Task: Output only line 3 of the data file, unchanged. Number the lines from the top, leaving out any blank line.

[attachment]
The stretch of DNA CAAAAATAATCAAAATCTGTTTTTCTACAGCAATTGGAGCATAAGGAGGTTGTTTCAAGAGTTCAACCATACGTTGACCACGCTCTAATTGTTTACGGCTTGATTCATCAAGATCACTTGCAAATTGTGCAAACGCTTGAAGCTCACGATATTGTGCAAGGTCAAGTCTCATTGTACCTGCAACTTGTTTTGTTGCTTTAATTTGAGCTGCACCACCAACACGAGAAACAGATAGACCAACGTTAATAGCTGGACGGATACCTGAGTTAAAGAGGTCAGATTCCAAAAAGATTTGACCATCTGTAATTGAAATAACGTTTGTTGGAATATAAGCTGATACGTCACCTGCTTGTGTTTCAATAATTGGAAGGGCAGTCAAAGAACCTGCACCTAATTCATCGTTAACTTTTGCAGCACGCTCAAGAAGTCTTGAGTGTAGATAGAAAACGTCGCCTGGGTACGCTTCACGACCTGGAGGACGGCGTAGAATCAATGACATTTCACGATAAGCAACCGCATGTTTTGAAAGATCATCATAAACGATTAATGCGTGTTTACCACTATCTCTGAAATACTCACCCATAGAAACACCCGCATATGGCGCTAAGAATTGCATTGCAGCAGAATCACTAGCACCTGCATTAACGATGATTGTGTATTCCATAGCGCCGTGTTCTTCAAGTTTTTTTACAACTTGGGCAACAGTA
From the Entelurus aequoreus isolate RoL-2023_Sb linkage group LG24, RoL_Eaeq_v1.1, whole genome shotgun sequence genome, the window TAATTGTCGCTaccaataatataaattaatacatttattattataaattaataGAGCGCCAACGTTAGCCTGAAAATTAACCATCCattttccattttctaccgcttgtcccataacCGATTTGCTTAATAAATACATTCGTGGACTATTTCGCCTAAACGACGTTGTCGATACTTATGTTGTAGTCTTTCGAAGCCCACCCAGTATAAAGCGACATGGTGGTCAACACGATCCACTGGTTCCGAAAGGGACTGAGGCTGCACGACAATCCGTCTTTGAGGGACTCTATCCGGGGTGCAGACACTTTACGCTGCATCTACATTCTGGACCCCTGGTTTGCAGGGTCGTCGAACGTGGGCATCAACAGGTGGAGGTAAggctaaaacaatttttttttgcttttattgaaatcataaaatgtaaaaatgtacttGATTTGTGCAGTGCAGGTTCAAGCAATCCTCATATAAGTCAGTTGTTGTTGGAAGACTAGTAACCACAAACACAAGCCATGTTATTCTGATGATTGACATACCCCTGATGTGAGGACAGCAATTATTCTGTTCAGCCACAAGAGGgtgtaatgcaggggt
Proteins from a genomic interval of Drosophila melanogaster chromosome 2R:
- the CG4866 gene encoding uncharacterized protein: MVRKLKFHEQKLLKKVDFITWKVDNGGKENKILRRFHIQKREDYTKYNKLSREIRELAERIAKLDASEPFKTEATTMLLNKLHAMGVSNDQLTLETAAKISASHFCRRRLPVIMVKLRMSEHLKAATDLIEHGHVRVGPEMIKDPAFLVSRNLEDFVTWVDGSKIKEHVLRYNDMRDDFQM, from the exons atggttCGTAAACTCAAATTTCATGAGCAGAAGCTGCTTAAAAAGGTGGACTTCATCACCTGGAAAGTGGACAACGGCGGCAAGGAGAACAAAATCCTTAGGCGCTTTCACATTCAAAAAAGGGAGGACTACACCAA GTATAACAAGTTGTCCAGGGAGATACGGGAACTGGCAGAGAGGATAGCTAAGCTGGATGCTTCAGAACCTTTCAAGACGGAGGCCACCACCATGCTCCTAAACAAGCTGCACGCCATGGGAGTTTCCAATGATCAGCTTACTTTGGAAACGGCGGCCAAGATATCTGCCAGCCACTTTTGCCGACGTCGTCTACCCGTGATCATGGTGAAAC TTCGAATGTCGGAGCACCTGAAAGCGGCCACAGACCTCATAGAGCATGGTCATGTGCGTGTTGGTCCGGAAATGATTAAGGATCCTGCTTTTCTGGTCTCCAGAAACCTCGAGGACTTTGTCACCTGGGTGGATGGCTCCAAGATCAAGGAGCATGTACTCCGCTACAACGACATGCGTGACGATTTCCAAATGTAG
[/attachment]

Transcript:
Proteins from a genomic interval of Drosophila melanogaster chromosome 2R: